Ford Family Gets $42 Million, GM Management $3 Million
24/7 Wall St. asked Ford management to tell us how much the Ford family makes from the dividends on the shares they own. They declined. Based on their proxy and the shares owned by Ford Estates, the payment is about $42 million a year. GM’s management and board also own shares in the other large U.S. car company. Based on proxy calculation, their payout is about $3 million in aggregate a year. (These American industries have the highest union membership.)
None of this would matter under conditions other than the current UAW strike. UAW President Shawn Fain is angry at everything. This will give him one more reason to throw a fit.
In the scheme of things, what management at either company earns in compensation and dividend payouts means very little. Even if management were to forgo salaries and waived dividends, the financial effects of the strike would change very little.
The issue with the UAW strike, as far as management is concerned, is the two companies’ shareholders. The argument that public corporations are run for their employees and customers is only partially true. Ford and GM are public companies. Their boards and management act on that basis. The public may distrust large corporate boards, but in general, their guardrails for behavior are narrow.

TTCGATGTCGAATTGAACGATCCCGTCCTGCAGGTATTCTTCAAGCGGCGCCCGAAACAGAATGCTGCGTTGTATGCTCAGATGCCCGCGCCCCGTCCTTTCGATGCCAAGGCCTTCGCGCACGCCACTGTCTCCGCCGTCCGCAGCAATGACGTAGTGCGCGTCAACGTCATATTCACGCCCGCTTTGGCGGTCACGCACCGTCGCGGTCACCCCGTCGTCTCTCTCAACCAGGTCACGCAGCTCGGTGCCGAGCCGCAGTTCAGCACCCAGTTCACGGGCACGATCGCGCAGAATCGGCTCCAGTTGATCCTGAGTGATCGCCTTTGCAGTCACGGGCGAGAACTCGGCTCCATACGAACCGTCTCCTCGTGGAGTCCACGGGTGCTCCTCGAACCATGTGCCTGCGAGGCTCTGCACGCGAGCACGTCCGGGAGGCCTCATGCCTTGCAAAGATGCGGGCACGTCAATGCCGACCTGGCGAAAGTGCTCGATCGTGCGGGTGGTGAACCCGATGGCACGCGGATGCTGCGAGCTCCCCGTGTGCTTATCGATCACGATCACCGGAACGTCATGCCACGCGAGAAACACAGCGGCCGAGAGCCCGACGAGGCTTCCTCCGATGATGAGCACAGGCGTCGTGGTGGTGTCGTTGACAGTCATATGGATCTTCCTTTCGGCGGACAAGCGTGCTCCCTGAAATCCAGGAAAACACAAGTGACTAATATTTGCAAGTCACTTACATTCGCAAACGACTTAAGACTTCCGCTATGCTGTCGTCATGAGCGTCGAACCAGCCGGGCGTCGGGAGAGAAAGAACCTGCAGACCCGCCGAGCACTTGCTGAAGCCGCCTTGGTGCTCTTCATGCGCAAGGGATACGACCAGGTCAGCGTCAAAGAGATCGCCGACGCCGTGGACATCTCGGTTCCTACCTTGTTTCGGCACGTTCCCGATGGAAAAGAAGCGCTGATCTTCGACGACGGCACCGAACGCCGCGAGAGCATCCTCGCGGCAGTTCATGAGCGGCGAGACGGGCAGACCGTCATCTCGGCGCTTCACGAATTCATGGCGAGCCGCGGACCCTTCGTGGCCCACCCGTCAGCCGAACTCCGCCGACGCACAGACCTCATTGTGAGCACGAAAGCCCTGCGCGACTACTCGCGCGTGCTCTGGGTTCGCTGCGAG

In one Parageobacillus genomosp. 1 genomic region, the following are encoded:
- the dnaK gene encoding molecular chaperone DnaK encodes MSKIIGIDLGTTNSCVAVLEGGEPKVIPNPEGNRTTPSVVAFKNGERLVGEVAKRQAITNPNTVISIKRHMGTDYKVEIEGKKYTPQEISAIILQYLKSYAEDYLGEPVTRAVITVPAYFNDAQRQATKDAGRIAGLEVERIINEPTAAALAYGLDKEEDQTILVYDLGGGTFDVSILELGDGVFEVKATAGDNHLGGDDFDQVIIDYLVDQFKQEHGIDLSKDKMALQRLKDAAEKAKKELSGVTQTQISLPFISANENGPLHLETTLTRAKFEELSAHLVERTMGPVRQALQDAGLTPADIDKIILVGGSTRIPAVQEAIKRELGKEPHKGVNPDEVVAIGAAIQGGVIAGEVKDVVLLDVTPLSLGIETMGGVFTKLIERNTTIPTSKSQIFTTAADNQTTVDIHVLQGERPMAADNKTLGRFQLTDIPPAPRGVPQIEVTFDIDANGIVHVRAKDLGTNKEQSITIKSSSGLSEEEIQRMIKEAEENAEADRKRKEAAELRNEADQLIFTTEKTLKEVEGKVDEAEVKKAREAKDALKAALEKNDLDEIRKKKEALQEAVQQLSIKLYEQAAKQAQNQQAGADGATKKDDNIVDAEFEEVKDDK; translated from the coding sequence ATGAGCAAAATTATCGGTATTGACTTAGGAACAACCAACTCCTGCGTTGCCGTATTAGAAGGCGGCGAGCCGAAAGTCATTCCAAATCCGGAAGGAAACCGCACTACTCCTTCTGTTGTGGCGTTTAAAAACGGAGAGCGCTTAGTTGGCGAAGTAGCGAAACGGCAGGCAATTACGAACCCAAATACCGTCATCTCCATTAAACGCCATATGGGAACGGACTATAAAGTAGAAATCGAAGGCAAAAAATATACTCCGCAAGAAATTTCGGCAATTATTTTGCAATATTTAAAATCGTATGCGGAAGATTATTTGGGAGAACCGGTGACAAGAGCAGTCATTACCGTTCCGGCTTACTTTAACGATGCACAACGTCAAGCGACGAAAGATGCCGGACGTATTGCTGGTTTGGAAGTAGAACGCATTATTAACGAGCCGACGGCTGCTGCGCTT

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What is the basis on which boards act? In this case, a gamble. The longer the strike, the bigger the drag on short-term earnings and perhaps market share. The bigger the payout to the unions, the more long-term earnings and capital spending are undermined. Two cups. Two poisons.
Even if it ends tomorrow, the current strike will go down in recent history as a monumental clash between management and labor, if only because there have been so few clashes in recent years. The event also emboldens other unions in other industries to do the same. In that way, it alters the landscape between employer and employee. It even opens the doors for what are now small worker efforts at places like Starbucks.
Big company CEOs make a great deal of money. In the case of the UAW strike, in terms of GM and Ford, the sums are not large enough to matter, no matter what Fain says.
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